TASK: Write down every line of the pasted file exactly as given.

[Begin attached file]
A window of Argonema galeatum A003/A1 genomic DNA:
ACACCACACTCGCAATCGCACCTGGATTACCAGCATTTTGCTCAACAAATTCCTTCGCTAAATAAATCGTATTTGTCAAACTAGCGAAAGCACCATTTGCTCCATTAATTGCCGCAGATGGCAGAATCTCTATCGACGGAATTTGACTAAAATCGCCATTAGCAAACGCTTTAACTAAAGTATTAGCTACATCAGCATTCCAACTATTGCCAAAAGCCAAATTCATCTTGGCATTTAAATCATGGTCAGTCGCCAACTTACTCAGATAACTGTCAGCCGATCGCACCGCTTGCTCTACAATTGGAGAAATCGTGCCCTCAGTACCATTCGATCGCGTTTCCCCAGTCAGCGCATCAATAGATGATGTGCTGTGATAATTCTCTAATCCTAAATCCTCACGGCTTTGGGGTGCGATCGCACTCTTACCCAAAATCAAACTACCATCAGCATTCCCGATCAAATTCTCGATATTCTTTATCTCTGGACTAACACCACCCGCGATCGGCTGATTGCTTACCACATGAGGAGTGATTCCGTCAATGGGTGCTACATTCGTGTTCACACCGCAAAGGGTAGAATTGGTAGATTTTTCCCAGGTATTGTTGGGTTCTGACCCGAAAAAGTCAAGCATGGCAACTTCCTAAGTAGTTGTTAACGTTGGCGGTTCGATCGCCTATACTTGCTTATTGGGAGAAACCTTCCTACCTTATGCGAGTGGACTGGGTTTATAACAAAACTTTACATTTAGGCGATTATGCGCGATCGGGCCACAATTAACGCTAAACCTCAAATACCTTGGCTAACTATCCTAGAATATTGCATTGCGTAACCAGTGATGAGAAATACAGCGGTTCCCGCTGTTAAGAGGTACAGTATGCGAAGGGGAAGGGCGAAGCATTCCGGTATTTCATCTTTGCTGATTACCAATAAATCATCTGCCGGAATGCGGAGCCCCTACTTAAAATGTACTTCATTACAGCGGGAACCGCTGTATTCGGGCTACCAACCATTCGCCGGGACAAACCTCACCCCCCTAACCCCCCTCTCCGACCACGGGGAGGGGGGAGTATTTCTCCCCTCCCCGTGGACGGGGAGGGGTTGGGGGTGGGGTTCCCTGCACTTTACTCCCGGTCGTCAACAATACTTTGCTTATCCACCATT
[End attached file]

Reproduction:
A window of Argonema galeatum A003/A1 genomic DNA:
ACACCACACTCGCAATCGCACCTGGATTACCAGCATTTTGCTCAACAAATTCCTTCGCTAAATAAATCGTATTTGTCAAACTAGCGAAAGCACCATTTGCTCCATTAATTGCCGCAGATGGCAGAATCTCTATCGACGGAATTTGACTAAAATCGCCATTAGCAAACGCTTTAACTAAAGTATTAGCTACATCAGCATTCCAACTATTGCCAAAAGCCAAATTCATCTTGGCATTTAAATCATGGTCAGTCGCCAACTTACTCAGATAACTGTCAGCCGATCGCACCGCTTGCTCTACAATTGGAGAAATCGTGCCCTCAGTACCATTCGATCGCGTTTCCCCAGTCAGCGCATCAATAGATGATGTGCTGTGATAATTCTCTAATCCTAAATCCTCACGGCTTTGGGGTGCGATCGCACTCTTACCCAAAATCAAACTACCATCAGCATTCCCGATCAAATTCTCGATATTCTTTATCTCTGGACTAACACCACCCGCGATCGGCTGATTGCTTACCACATGAGGAGTGATTCCGTCAATGGGTGCTACATTCGTGTTCACACCGCAAAGGGTAGAATTGGTAGATTTTTCCCAGGTATTGTTGGGTTCTGACCCGAAAAAGTCAAGCATGGCAACTTCCTAAGTAGTTGTTAACGTTGGCGGTTCGATCGCCTATACTTGCTTATTGGGAGAAACCTTCCTACCTTATGCGAGTGGACTGGGTTTATAACAAAACTTTACATTTAGGCGATTATGCGCGATCGGGCCACAATTAACGCTAAACCTCAAATACCTTGGCTAACTATCCTAGAATATTGCATTGCGTAACCAGTGATGAGAAATACAGCGGTTCCCGCTGTTAAGAGGTACAGTATGCGAAGGGGAAGGGCGAAGCATTCCGGTATTTCATCTTTGCTGATTACCAATAAATCATCTGCCGGAATGCGGAGCCCCTACTTAAAATGTACTTCATTACAGCGGGAACCGCTGTATTCGGGCTACCAACCATTCGCCGGGACAAACCTCACCCCCCTAACCCCCCTCTCCGACCACGGGGAGGGGGGAGTATTTCTCCCCTCCCCGTGGACGGGGAGGGGTTGGGGGTGGGGTTCCCTGCACTTTACTCCCGGTCGTCAACAATACTTTGCTTATCCACCATT